Dr Kyohei Nakamura: Using immunotherapy to improve lymphoma outcomes
Lymphomas represent over 44% of all blood cancer diagnosis in Australia.
Nearly 7,000 Australians are diagnosed with lymphoma annually and, by 2035 this number will jump by a further 147% making for an extra 10,000 cases every year.
Cancer immunologist Dr Kyhoei Nakamura, who leads the Immune Targeting in Blood Cancers lab at QIMR Berghofer Medical Research Institute, is determined to change the face of lymphoma in Australia.
Immunotherapies are revolutionising the way that blood cancers are treated. Clinical outcomes of lymphoma patients have been improved by an antibody-based immunotherapy called rituximab. Treatments like rituximab bind to proteins on the surface of blood cancer cells and help the individual’s own immune cells to recognise and eliminate them. For individuals who either don’t respond to rituximab or relapse, treatment can be very challenging. Dr Nakamura and his team have recently identified an immunosuppressive factor that may be responsible for the therapeutic resistance to rituximab and other immunotherapies. By characterising this factor, and the pathways associated, Kyohei aims to develop a new therapeutic approach against lymphoma and improve antibody-based immunotherapies.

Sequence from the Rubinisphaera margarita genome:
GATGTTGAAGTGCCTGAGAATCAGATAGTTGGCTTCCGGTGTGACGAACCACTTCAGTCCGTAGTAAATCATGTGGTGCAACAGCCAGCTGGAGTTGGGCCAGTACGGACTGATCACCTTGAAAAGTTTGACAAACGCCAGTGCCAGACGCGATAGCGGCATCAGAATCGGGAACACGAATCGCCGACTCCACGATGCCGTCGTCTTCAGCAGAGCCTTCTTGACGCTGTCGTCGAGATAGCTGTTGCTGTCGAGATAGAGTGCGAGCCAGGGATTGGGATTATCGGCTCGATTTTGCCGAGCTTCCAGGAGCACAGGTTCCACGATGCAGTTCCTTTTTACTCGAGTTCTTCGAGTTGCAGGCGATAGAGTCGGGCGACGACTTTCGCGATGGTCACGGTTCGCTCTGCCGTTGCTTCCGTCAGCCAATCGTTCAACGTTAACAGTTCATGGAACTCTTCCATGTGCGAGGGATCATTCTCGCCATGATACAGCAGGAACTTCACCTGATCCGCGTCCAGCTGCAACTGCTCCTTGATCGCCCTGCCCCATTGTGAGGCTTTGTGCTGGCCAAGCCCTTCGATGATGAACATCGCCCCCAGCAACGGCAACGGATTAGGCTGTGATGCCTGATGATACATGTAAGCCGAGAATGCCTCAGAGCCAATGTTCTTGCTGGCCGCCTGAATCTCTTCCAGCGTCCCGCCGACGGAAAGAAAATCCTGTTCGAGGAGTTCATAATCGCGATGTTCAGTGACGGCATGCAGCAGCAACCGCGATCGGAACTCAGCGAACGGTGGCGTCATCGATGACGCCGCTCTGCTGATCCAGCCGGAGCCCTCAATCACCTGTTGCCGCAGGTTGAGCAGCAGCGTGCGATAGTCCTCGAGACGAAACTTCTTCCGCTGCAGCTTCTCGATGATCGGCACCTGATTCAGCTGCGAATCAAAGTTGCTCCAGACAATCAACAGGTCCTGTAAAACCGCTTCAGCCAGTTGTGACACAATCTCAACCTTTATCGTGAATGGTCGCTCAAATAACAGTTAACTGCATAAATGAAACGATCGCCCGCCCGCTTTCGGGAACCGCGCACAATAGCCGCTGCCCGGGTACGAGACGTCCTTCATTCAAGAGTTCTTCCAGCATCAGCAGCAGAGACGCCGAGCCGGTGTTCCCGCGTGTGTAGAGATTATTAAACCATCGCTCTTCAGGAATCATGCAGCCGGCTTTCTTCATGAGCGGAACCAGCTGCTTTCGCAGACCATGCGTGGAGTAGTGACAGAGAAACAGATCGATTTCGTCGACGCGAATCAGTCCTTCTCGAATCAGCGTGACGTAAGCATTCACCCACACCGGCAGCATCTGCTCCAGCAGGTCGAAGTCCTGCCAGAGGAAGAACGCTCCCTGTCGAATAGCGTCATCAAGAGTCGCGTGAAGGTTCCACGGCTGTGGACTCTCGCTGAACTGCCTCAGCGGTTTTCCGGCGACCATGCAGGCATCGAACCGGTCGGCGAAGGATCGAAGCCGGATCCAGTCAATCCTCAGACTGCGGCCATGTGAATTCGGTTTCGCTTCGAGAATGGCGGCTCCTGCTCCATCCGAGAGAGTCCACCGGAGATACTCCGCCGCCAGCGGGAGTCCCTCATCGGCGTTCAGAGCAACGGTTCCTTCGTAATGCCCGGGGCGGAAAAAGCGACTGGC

Kyhoei is a cancer immunologist, leading the Immune Targeting in Blood Cancers Laboratory at QIMR Berghofer Medical Research Institute. He has received clinical training at Department of Haematology and Rheumatology, Tohoku University Hospital, Sendai, Japan. After earning his PhD in Medicine, Kyohei moved to QIMR Berghofer in 2015 to work on cancer immunology. His research focuses on understanding the interplay between immune cells and cancer cells to find a way to harness anti-tumour immunity in blood cancers.